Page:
Have you ever wondered how insulated tools work?
After all, a lot of people trust this equipment with their life to prevent electrical shock. Users also want to ensure the equipment they’re working on is protected during repair and inspection.
But how exactly are these tools keeping you safe? How do you know if the tools you’re using are insulated? If you’re curious how insulated tools keep you safe and what to look out for to ensure you’re using the right equipment, then you can find out everything you need to know right here.
Who uses insulated tools?
You don’t have to be an electrician to use insulated tools. This equipment is ideal for anyone who works on any type of electrical item. For example, some of the most common reasons to use insulated tools include opening or closing electrical panels, connecting or disconnecting contacts, cutting wires, installing circuit breakers, and servicing batteries.
Why you should use insulated tools
So why should you be using insulated tools in these scenarios or when working on potential live equipment? Tools that are insulated protect you from potential hazardous incidents occurring. You might think you’re working on a de-energized piece of equipment because it’s disconnected. You never really know for sure, and it’s also possible it’s near other energized items.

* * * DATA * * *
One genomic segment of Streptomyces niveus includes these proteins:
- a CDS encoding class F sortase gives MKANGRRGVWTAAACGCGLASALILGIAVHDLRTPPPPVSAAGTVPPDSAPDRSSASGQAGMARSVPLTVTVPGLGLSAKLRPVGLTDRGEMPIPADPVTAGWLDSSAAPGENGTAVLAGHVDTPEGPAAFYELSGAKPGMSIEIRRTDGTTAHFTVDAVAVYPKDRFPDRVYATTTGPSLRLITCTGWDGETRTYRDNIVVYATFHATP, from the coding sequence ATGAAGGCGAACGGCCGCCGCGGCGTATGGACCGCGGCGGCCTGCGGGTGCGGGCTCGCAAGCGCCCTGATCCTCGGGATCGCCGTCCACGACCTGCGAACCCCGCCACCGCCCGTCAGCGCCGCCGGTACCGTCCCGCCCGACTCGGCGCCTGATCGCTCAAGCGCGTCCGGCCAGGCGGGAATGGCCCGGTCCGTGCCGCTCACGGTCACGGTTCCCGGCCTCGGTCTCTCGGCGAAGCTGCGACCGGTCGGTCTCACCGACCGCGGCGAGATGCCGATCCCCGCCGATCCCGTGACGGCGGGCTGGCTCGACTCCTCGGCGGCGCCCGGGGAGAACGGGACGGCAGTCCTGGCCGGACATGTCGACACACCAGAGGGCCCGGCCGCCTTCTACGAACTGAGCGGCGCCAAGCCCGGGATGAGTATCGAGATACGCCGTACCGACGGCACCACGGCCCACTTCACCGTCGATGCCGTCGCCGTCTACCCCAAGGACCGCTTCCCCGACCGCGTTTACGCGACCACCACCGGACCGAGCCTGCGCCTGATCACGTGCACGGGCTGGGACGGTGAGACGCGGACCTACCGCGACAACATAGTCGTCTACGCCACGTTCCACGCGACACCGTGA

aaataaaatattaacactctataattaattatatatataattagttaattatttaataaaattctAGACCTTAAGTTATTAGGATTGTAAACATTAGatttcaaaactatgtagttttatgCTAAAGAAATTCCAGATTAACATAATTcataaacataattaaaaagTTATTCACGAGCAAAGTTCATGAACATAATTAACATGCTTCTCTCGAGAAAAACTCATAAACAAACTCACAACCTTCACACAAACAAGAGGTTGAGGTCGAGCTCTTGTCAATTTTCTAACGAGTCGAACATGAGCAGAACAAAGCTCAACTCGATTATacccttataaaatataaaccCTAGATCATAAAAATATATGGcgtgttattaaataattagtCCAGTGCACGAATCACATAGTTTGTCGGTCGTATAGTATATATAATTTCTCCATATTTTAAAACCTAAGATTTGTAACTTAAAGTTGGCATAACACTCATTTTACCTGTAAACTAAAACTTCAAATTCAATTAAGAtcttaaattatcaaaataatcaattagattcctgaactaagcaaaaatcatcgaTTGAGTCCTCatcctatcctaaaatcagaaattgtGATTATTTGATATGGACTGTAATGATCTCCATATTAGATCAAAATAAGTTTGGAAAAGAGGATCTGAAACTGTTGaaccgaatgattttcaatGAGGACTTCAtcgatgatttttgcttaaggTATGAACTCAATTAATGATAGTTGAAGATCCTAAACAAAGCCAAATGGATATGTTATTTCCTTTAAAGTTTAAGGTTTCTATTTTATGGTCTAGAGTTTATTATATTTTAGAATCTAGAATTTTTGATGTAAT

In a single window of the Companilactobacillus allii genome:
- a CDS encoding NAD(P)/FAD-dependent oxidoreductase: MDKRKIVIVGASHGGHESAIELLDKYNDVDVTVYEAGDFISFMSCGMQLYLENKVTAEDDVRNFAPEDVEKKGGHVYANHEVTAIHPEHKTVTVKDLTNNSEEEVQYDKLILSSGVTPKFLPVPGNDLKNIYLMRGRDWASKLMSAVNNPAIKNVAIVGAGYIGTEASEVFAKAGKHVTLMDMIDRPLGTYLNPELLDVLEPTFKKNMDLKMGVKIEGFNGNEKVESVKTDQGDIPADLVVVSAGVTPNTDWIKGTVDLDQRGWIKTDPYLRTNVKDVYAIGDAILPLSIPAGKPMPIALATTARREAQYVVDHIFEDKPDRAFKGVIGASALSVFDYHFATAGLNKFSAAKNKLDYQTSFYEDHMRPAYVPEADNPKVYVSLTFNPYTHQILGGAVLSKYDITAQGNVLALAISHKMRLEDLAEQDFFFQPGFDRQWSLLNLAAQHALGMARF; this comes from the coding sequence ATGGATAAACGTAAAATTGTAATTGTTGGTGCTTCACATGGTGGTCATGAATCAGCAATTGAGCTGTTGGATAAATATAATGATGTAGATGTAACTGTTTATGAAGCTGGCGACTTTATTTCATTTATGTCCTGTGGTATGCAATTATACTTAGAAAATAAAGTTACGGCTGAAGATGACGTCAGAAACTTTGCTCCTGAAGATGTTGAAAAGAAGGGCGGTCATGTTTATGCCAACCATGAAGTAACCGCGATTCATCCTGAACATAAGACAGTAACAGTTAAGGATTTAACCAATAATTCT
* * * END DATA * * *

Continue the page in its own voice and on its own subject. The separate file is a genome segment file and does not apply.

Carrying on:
Insulated tools also provide arc flash protection. An arc flash is when electrical discharge travels through the air to the ground or other voltage phases. In some situations, it can lead to an explosion that destroys electrical equipment instantly, as well as injury or death to anyone in the area.
How insulated tools work
Most traditional tools have handles that are made from nylon or plastic. Unfortunately, when you work with electrical equipment, these tools won’t protect you against high voltage. Instead, it can travel down the steel at the center of the tool and then jump to your hand, causing injury or death.
For many insulated tools, the protection begins at the tip of the shaft and continues to the back of the handle so it can protect you in the instance you come into contact with any type of charge. Other objects like pliers or cutters will come with thick insulation on the handles just in case you accidentally cut a live wire.
How to know if a tool is insulated
Just because a tool features thick rubber material on the handles doesn’t necessarily mean it’s insulated. The best way to identify an insulated tool is to ensure it’s VDE certified, which we’ll discuss in more detail in our next blog post.